Reference: Aouida M, et al. (2005) AGP2 encodes the major permease for high affinity polyamine import in Saccharomyces cerevisiae. J Biol Chem 280(25):24267-76

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Abstract


Polyamines play essential functions in many aspects of cell biology. Plasma membrane transport systems for the specific uptake of polyamines exist in most eukaryotic cells but have been very recently identified at the molecular level only in the parasite Leishmania. We now report that the high affinity polyamine permease in Saccharomyces cerevisiae is identical to Agp2p, a member of the yeast amino acid transporter family that was previously identified as a carnitine transporter. Deletion of AGP2 dramatically reduces the initial velocity of spermidine and putrescine uptake and confers strong resistance to the toxicity of exogenous polyamines, and transformation with an AGP2 expression vector restored polyamine transport in agp2delta mutants. Yeast mutants deficient in polyamine biosynthesis required >10-fold higher concentrations of exogenous putrescine to restore cell proliferation upon deletion of the AGP2 gene. Disruption of END3, a gene required for an early step of endocytosis, increased the abundance of Agp2p, an effect that was paralleled by a marked up-regulation of spermidine transport velocity. Thus, AGP2 encodes the first eukaryotic permease that preferentially uses spermidine over putrescine as a high affinity substrate and plays a central role in the uptake of polyamines in yeast.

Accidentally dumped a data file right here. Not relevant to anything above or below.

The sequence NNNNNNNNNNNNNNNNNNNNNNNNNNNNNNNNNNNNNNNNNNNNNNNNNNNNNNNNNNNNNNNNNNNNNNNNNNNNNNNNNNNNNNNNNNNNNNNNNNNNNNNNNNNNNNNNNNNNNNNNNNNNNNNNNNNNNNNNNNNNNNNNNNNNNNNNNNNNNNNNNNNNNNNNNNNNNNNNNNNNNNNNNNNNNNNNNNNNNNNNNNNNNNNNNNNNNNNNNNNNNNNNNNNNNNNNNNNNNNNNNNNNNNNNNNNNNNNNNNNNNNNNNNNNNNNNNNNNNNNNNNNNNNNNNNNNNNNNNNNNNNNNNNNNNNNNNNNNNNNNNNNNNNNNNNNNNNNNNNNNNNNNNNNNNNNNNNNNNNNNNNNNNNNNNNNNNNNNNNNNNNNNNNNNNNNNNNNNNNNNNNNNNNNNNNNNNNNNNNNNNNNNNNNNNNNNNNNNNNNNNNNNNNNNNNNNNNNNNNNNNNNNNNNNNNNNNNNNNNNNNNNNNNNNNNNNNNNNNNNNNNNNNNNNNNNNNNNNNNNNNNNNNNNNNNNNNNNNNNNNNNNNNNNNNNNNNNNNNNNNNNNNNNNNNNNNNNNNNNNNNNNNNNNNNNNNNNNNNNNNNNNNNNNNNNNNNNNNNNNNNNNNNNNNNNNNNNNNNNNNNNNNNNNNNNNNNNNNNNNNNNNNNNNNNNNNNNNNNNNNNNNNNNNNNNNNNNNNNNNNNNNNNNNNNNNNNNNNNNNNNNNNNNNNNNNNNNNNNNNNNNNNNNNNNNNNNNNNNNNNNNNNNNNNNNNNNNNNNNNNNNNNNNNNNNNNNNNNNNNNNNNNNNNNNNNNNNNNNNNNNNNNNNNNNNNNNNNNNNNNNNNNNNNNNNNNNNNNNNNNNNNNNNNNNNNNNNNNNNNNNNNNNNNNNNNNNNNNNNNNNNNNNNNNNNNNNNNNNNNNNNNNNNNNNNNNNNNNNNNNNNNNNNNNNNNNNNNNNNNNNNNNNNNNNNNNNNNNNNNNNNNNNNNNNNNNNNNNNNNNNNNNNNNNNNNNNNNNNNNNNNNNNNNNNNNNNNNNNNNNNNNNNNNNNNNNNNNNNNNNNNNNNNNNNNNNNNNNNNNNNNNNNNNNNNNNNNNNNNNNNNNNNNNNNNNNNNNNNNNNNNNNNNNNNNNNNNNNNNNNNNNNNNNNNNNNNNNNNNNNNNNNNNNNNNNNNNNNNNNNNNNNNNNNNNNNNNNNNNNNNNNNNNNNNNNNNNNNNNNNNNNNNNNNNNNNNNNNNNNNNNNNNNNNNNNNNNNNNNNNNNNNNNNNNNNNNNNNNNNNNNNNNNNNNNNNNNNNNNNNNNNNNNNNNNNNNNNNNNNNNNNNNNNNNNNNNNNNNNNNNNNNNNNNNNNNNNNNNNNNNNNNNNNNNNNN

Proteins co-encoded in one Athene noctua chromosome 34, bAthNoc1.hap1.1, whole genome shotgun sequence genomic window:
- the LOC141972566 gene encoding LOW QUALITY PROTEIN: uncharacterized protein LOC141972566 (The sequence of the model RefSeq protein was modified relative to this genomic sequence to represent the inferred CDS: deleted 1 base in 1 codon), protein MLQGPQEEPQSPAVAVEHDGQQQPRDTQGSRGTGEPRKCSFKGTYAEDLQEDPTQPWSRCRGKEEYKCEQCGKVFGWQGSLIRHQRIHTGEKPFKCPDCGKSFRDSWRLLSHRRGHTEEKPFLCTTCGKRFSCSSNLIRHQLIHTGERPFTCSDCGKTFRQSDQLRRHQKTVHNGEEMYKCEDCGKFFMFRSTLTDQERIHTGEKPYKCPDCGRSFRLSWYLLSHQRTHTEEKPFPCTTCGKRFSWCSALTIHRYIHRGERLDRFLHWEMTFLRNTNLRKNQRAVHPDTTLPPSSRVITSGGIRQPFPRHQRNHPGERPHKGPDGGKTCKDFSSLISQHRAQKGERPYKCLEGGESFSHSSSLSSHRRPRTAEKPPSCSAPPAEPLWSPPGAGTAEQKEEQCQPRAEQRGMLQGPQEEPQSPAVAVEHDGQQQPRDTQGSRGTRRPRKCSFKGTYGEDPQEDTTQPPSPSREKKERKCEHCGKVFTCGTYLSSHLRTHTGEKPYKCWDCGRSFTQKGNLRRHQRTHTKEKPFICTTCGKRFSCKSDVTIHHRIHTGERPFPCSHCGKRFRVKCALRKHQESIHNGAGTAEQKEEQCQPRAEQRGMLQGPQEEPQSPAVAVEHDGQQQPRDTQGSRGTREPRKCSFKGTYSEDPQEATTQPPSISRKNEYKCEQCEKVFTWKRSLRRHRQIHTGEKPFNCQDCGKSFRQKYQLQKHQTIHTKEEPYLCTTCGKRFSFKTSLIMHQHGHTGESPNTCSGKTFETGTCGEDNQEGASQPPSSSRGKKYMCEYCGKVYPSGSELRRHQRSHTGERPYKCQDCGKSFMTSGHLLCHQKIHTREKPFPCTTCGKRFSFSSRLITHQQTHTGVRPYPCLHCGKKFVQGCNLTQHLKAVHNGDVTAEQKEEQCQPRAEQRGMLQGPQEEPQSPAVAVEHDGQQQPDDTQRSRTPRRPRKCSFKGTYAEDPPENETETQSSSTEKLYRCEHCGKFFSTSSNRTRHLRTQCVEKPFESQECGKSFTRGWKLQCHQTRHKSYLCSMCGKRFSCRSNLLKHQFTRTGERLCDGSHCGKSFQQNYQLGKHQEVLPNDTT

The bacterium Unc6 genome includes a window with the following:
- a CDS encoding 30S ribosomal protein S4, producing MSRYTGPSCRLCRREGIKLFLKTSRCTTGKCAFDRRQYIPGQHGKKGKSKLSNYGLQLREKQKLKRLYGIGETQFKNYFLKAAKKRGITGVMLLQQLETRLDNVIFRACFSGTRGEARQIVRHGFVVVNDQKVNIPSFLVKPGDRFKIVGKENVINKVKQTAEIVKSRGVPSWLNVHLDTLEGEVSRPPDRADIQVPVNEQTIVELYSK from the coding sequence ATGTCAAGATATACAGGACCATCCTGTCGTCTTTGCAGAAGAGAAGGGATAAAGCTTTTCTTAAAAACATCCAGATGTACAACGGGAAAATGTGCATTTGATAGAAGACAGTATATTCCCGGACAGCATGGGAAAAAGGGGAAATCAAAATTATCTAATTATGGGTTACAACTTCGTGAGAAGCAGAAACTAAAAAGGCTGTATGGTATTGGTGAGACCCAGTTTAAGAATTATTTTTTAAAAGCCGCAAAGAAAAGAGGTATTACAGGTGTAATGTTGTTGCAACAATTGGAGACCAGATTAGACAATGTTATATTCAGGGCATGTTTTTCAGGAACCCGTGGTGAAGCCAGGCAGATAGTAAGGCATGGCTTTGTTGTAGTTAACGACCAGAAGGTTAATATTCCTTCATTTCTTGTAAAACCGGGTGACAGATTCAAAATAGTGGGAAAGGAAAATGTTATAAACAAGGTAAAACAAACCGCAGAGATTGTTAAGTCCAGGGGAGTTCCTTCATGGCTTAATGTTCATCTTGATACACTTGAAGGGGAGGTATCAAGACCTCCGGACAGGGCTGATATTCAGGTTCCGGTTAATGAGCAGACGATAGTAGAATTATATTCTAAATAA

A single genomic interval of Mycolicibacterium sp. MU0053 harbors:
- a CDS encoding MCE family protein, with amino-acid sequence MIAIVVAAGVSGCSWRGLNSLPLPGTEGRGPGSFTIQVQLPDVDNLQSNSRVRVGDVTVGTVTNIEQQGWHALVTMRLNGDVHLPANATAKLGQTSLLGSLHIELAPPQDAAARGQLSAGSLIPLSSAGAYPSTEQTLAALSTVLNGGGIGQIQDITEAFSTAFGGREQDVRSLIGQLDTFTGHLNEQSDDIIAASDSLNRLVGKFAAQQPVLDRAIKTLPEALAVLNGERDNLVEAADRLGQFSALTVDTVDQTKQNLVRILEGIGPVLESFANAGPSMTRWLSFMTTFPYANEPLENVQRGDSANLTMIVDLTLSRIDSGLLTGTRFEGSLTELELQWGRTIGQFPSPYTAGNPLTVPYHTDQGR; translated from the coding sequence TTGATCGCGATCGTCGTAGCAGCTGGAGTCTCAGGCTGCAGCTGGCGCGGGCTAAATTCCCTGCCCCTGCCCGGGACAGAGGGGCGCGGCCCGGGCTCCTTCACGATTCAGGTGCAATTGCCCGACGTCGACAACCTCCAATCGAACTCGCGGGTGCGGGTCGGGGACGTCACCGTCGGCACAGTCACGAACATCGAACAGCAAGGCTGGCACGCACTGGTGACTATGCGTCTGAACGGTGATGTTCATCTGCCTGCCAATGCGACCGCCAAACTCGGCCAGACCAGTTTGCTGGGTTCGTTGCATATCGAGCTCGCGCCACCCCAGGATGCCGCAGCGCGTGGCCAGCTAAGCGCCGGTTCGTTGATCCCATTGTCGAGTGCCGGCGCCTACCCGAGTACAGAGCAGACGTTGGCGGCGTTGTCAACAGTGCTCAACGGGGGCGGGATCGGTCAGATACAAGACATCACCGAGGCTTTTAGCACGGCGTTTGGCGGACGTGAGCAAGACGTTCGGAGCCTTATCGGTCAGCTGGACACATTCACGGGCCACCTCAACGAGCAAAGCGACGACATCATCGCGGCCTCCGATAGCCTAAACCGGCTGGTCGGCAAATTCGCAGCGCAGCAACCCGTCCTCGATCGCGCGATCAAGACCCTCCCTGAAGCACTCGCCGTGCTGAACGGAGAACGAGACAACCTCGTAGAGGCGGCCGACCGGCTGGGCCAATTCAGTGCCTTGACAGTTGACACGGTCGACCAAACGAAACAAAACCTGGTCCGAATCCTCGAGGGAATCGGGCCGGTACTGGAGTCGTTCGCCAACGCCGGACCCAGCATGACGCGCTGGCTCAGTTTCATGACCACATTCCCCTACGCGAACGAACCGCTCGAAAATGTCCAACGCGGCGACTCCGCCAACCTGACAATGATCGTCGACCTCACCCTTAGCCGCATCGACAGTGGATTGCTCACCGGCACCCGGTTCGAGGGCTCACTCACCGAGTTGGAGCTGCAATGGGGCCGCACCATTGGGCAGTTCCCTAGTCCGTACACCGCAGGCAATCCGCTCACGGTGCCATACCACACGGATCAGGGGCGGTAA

Reference Type
Journal Article | Research Support, Non-U.S. Gov't
Authors
Aouida M, Leduc A, Poulin R, Ramotar D
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